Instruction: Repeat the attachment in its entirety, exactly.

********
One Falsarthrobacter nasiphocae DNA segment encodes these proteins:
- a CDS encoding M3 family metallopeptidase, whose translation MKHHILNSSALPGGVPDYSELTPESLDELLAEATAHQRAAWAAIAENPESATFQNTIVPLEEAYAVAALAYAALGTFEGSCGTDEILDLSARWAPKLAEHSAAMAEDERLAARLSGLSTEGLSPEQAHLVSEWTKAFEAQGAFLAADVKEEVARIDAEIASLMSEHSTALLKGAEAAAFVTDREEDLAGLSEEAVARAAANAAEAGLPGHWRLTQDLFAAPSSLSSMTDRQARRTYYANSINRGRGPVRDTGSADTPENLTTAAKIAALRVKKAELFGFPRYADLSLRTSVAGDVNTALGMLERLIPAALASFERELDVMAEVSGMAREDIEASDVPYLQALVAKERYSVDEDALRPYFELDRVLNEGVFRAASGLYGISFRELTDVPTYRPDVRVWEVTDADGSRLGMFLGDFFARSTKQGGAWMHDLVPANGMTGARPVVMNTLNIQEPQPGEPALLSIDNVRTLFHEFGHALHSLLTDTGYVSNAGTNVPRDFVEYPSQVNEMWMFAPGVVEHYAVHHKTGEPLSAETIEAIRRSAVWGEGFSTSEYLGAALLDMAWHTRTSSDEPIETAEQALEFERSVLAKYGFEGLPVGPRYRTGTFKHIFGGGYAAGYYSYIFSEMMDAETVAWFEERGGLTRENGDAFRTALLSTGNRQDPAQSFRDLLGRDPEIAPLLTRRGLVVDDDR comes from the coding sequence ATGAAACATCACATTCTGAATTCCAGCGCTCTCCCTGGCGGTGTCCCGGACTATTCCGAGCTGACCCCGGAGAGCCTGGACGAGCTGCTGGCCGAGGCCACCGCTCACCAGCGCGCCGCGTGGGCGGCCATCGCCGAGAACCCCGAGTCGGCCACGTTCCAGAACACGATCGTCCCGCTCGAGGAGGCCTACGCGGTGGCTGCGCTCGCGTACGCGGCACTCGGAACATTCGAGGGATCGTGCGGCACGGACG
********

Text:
One Falsarthrobacter nasiphocae DNA segment encodes these proteins:
- a CDS encoding M3 family metallopeptidase, whose translation MKHHILNSSALPGGVPDYSELTPESLDELLAEATAHQRAAWAAIAENPESATFQNTIVPLEEAYAVAALAYAALGTFEGSCGTDEILDLSARWAPKLAEHSAAMAEDERLAARLSGLSTEGLSPEQAHLVSEWTKAFEAQGAFLAADVKEEVARIDAEIASLMSEHSTALLKGAEAAAFVTDREEDLAGLSEEAVARAAANAAEAGLPGHWRLTQDLFAAPSSLSSMTDRQARRTYYANSINRGRGPVRDTGSADTPENLTTAAKIAALRVKKAELFGFPRYADLSLRTSVAGDVNTALGMLERLIPAALASFERELDVMAEVSGMAREDIEASDVPYLQALVAKERYSVDEDALRPYFELDRVLNEGVFRAASGLYGISFRELTDVPTYRPDVRVWEVTDADGSRLGMFLGDFFARSTKQGGAWMHDLVPANGMTGARPVVMNTLNIQEPQPGEPALLSIDNVRTLFHEFGHALHSLLTDTGYVSNAGTNVPRDFVEYPSQVNEMWMFAPGVVEHYAVHHKTGEPLSAETIEAIRRSAVWGEGFSTSEYLGAALLDMAWHTRTSSDEPIETAEQALEFERSVLAKYGFEGLPVGPRYRTGTFKHIFGGGYAAGYYSYIFSEMMDAETVAWFEERGGLTRENGDAFRTALLSTGNRQDPAQSFRDLLGRDPEIAPLLTRRGLVVDDDR comes from the coding sequence ATGAAACATCACATTCTGAATTCCAGCGCTCTCCCTGGCGGTGTCCCGGACTATTCCGAGCTGACCCCGGAGAGCCTGGACGAGCTGCTGGCCGAGGCCACCGCTCACCAGCGCGCCGCGTGGGCGGCCATCGCCGAGAACCCCGAGTCGGCCACGTTCCAGAACACGATCGTCCCGCTCGAGGAGGCCTACGCGGTGGCTGCGCTCGCGTACGCGGCACTCGGAACATTCGAGGGATCGTGCGGCACGGACG